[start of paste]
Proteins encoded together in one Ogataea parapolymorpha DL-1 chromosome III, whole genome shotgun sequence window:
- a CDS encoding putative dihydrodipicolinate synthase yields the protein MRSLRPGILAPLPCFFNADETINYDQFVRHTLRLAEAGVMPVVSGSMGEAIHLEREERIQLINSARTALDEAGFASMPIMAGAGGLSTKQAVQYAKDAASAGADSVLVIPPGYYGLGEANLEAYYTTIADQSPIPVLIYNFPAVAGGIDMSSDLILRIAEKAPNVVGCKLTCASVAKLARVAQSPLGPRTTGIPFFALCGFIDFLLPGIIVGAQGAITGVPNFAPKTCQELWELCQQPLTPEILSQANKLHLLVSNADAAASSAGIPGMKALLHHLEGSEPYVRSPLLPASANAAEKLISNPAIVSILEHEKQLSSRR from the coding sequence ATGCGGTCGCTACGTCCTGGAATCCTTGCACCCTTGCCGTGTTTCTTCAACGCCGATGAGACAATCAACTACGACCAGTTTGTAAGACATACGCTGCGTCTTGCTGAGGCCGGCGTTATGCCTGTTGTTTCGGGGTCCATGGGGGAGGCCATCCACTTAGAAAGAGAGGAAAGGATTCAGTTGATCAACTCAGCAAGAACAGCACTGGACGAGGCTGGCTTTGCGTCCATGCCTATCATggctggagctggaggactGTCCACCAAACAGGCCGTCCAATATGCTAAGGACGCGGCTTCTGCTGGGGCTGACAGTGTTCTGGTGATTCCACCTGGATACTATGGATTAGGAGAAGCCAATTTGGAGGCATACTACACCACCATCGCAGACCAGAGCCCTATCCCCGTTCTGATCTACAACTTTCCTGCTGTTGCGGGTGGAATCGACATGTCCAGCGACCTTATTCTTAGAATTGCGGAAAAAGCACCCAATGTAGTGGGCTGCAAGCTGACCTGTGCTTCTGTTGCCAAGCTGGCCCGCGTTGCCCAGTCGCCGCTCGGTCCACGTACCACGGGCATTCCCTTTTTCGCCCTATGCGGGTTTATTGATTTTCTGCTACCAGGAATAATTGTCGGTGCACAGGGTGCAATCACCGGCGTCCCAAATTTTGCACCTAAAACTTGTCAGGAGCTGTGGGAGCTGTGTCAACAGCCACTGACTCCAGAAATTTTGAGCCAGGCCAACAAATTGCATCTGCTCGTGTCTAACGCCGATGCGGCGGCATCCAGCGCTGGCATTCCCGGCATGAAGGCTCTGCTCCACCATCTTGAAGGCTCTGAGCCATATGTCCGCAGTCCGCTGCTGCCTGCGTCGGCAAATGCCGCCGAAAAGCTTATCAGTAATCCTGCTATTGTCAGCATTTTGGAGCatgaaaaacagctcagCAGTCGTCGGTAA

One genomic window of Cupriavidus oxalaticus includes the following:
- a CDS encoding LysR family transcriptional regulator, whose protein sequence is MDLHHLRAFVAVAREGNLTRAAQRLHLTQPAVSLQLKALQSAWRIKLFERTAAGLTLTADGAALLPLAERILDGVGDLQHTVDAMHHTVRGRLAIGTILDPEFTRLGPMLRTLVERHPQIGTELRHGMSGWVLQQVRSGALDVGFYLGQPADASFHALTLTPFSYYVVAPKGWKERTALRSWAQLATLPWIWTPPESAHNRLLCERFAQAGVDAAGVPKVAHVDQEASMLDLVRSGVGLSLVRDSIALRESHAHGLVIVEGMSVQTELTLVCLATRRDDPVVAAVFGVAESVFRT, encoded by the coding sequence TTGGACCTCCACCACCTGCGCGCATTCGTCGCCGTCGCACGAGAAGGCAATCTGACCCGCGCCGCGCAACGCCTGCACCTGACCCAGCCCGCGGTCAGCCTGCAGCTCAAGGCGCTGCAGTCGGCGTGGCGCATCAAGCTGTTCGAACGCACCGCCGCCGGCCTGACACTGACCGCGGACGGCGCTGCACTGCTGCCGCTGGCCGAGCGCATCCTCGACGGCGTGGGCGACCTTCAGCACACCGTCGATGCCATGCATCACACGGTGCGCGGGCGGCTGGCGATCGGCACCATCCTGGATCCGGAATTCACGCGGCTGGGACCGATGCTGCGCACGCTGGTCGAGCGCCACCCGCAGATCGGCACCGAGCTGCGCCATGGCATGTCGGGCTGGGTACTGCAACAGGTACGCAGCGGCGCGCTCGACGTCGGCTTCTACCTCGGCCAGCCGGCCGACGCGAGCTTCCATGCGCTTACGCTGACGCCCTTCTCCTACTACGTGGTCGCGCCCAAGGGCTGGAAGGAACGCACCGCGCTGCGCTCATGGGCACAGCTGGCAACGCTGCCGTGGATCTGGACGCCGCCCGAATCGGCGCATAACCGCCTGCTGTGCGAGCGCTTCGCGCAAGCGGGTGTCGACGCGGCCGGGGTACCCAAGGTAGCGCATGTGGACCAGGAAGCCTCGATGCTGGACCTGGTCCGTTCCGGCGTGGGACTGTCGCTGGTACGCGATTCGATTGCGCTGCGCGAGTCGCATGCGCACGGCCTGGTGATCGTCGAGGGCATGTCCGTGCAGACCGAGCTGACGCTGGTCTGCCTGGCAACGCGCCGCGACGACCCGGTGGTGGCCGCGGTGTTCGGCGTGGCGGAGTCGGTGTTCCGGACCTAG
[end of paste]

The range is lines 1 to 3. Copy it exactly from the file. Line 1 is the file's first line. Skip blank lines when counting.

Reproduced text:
Proteins encoded together in one Ogataea parapolymorpha DL-1 chromosome III, whole genome shotgun sequence window:
- a CDS encoding putative dihydrodipicolinate synthase yields the protein MRSLRPGILAPLPCFFNADETINYDQFVRHTLRLAEAGVMPVVSGSMGEAIHLEREERIQLINSARTALDEAGFASMPIMAGAGGLSTKQAVQYAKDAASAGADSVLVIPPGYYGLGEANLEAYYTTIADQSPIPVLIYNFPAVAGGIDMSSDLILRIAEKAPNVVGCKLTCASVAKLARVAQSPLGPRTTGIPFFALCGFIDFLLPGIIVGAQGAITGVPNFAPKTCQELWELCQQPLTPEILSQANKLHLLVSNADAAASSAGIPGMKALLHHLEGSEPYVRSPLLPASANAAEKLISNPAIVSILEHEKQLSSRR from the coding sequence ATGCGGTCGCTACGTCCTGGAATCCTTGCACCCTTGCCGTGTTTCTTCAACGCCGATGAGACAATCAACTACGACCAGTTTGTAAGACATACGCTGCGTCTTGCTGAGGCCGGCGTTATGCCTGTTGTTTCGGGGTCCATGGGGGAGGCCATCCACTTAGAAAGAGAGGAAAGGATTCAGTTGATCAACTCAGCAAGAACAGCACTGGACGAGGCTGGCTTTGCGTCCATGCCTATCATggctggagctggaggactGTCCACCAAACAGGCCGTCCAATATGCTAAGGACGCGGCTTCTGCTGGGGCTGACAGTGTTCTGGTGATTCCACCTGGATACTATGGATTAGGAGAAGCCAATTTGGAGGCATACTACACCACCATCGCAGACCAGAGCCCTATCCCCGTTCTGATCTACAACTTTCCTGCTGTTGCGGGTGGAATCGACATGTCCAGCGACCTTATTCTTAGAATTGCGGAAAAAGCACCCAATGTAGTGGGCTGCAAGCTGACCTGTGCTTCTGTTGCCAAGCTGGCCCGCGTTGCCCAGTCGCCGCTCGGTCCACGTACCACGGGCATTCCCTTTTTCGCCCTATGCGGGTTTATTGATTTTCTGCTACCAGGAATAATTGTCGGTGCACAGGGTGCAATCACCGGCGTCCCAAATTTTGCACCTAAAACTTGTCAGGAGCTGTGGGAGCTGTGTCAACAGCCACTGACTCCAGAAATTTTGAGCCAGGCCAACAAATTGCATCTGCTCGTGTCTAACGCCGATGCGGCGGCATCCAGCGCTGGCATTCCCGGCATGAAGGCTCTGCTCCACCATCTTGAAGGCTCTGAGCCATATGTCCGCAGTCCGCTGCTGCCTGCGTCGGCAAATGCCGCCGAAAAGCTTATCAGTAATCCTGCTATTGTCAGCATTTTGGAGCatgaaaaacagctcagCAGTCGTCGGTAA

One genomic window of Cupriavidus oxalaticus includes the following: